Book Chapter or Section
New York, as a capital of finance and culture, has been one of Hollywood’s favorite settings, often functioning as a glamorous character itself. Yet in the wake of 9/11, escalating government surveillance prompted filmmakers to call this image into question. Tom McCarthy’s 2007 film "The Visitor" marks a turning point. Set in the aftermath of the towers’ collapse, support-the-troops signs and flags haunt the city, saturating it with reminders of 9/11’s political repercussions. In this article, I explore McCarthy’s portrayal of New York and its Muslim immigrants, who overturn stereotypes of (male) terrorists or (female) victims. Their displacement instead creates an “unhomely fiction," to draw on Homi Bhaba’s term, signaling a threat to the city by the state. Their fate, and that of the protagonist--an economist who studies capital but knows little of its human face--suggests the problem of the post-9/11 U.S., rather than terrorism, is American exceptionalism, which expels certain bodies as dangerous because they lack cultural and political capital.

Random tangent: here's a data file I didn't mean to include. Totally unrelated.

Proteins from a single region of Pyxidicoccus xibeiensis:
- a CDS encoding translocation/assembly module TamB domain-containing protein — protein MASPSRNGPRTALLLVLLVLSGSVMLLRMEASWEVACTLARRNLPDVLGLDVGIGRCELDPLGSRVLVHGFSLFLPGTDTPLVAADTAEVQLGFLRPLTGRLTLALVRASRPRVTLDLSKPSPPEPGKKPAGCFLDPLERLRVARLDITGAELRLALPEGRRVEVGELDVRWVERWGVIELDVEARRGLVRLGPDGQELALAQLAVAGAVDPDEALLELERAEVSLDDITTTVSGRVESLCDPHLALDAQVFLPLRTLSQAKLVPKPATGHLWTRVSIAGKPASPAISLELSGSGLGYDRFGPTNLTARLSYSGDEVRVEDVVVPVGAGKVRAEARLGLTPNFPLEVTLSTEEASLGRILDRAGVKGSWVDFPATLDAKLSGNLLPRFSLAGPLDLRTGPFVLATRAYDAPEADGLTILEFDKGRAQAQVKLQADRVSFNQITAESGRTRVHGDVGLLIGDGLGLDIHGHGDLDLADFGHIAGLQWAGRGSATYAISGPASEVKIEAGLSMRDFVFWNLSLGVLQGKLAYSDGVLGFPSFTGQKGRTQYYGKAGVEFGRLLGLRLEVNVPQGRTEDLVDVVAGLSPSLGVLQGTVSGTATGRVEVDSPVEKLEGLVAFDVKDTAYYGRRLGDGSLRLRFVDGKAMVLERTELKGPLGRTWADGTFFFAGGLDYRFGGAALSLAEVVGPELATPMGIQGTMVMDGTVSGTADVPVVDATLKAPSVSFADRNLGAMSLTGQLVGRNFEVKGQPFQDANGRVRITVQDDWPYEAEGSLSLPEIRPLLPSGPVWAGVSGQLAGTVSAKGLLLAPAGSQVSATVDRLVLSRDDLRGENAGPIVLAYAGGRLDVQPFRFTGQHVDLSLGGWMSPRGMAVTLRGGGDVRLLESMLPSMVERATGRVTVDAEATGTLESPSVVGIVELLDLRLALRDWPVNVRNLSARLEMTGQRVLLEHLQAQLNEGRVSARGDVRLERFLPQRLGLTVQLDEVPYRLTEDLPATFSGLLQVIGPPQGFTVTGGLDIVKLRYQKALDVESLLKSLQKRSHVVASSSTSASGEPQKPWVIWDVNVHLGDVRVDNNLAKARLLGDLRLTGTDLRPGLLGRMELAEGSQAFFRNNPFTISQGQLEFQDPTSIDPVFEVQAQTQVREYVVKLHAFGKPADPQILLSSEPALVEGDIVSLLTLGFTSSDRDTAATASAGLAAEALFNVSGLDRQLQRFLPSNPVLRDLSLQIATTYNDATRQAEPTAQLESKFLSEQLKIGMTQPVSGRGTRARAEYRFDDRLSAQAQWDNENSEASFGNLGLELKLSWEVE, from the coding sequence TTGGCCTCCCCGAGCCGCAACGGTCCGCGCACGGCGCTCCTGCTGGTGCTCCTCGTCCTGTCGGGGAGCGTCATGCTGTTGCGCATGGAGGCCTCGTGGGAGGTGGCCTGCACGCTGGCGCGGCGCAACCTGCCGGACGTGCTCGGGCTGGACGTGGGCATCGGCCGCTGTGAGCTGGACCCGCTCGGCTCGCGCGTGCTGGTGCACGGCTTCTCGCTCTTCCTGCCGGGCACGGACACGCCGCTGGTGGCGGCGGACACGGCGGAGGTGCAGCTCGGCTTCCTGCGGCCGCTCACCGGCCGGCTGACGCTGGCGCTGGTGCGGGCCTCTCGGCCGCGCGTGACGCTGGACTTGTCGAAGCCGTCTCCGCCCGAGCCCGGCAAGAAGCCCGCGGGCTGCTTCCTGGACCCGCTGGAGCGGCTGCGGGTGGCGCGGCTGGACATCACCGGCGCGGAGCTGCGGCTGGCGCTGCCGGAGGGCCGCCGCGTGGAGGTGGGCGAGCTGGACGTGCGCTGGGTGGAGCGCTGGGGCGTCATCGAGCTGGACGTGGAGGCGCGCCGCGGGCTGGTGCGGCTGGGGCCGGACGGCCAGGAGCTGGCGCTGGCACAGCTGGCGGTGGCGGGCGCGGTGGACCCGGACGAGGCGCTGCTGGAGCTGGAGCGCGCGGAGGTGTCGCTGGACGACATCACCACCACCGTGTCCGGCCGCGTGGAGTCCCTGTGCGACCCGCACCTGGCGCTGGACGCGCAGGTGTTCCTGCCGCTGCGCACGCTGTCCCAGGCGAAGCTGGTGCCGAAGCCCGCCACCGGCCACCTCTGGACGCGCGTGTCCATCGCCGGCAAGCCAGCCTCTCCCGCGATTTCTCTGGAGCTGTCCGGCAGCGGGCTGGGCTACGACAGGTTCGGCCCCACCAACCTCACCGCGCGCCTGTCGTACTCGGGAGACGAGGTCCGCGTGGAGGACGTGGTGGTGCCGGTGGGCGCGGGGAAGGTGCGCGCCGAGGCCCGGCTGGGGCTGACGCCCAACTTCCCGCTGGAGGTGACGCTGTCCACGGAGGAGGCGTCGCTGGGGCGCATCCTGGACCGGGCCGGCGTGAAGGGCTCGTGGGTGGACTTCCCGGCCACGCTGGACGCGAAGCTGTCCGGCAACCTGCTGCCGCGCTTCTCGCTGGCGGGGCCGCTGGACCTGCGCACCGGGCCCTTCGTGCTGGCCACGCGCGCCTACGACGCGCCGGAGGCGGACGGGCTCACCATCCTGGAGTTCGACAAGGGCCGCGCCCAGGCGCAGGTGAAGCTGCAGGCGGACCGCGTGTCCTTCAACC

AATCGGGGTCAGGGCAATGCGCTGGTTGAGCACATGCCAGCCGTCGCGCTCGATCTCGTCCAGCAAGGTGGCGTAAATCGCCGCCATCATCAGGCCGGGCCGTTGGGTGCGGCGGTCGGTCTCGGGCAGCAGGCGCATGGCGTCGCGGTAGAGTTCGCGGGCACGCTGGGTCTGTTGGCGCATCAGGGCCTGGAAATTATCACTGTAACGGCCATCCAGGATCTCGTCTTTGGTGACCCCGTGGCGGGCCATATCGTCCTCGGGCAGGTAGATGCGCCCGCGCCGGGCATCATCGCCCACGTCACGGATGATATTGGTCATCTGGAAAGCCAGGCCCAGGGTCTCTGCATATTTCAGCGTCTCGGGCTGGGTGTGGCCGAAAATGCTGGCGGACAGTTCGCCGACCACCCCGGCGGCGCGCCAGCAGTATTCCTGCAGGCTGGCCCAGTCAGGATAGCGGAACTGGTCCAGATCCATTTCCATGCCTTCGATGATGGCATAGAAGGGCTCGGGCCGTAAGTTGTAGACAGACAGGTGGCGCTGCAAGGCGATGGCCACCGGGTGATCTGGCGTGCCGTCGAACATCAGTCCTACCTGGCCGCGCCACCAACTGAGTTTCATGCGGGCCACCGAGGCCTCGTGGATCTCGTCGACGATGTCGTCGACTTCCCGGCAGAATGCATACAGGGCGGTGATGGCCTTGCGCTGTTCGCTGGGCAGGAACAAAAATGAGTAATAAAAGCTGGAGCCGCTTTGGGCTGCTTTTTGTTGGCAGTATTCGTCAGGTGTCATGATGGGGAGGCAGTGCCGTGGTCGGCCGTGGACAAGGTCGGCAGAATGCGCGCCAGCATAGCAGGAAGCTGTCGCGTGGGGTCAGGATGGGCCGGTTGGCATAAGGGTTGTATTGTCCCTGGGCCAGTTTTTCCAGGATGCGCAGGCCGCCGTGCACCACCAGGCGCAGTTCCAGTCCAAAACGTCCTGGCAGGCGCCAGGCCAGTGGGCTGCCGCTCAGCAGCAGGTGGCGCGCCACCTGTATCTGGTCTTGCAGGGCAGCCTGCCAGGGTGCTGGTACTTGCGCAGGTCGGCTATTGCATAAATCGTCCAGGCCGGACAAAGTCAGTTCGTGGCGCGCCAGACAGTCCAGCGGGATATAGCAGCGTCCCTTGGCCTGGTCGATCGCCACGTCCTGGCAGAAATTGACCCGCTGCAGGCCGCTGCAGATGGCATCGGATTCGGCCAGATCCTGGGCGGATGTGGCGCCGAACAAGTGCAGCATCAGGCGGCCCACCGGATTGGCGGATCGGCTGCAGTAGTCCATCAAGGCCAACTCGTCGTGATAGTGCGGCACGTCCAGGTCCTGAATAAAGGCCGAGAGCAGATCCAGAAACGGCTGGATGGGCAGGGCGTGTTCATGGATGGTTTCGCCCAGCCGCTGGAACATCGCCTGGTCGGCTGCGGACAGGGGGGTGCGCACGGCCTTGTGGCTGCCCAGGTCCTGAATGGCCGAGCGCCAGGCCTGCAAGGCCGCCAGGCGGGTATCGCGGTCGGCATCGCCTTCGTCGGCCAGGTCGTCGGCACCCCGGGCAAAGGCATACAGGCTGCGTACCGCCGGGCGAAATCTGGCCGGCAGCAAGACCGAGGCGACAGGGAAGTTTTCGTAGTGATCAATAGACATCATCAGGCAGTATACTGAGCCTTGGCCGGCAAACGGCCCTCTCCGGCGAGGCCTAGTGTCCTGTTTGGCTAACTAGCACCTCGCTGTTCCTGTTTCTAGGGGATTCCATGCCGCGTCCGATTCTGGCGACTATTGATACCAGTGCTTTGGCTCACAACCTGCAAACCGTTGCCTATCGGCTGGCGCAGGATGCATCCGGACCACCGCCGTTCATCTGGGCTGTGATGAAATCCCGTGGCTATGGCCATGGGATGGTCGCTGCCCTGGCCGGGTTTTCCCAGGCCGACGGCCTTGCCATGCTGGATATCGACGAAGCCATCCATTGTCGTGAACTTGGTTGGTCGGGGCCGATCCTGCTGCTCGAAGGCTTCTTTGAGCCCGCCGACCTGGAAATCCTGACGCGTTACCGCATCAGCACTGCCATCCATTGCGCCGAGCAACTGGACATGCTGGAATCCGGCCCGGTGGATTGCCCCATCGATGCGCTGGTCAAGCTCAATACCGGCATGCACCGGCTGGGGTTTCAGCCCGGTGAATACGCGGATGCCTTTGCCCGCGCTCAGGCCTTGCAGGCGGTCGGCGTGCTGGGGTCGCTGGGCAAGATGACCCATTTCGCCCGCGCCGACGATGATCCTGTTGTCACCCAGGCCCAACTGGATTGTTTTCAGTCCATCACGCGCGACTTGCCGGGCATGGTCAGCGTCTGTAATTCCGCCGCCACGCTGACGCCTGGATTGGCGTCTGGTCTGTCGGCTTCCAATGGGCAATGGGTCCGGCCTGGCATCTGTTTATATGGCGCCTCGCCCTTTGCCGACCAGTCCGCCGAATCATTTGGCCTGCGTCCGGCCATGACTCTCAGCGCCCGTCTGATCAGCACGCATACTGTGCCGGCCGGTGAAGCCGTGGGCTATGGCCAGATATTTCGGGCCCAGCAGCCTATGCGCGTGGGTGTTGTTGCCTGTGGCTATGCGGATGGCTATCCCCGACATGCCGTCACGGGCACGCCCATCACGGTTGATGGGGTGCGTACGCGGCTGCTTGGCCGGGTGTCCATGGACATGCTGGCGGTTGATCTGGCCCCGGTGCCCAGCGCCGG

Toohey, Elizabeth. “Post-9/11 New York on Screen: Mourning, Surveillance and the Arab Other in Tom McCarthy’s The Visitor.” Terror in Global Narrative: Representations of 9/11 in the Age of Late-Late Capitalism, edited by George Fragopoulos and Liliana Naydan. Palgrave Macmillan, 2016. pp. 209-230.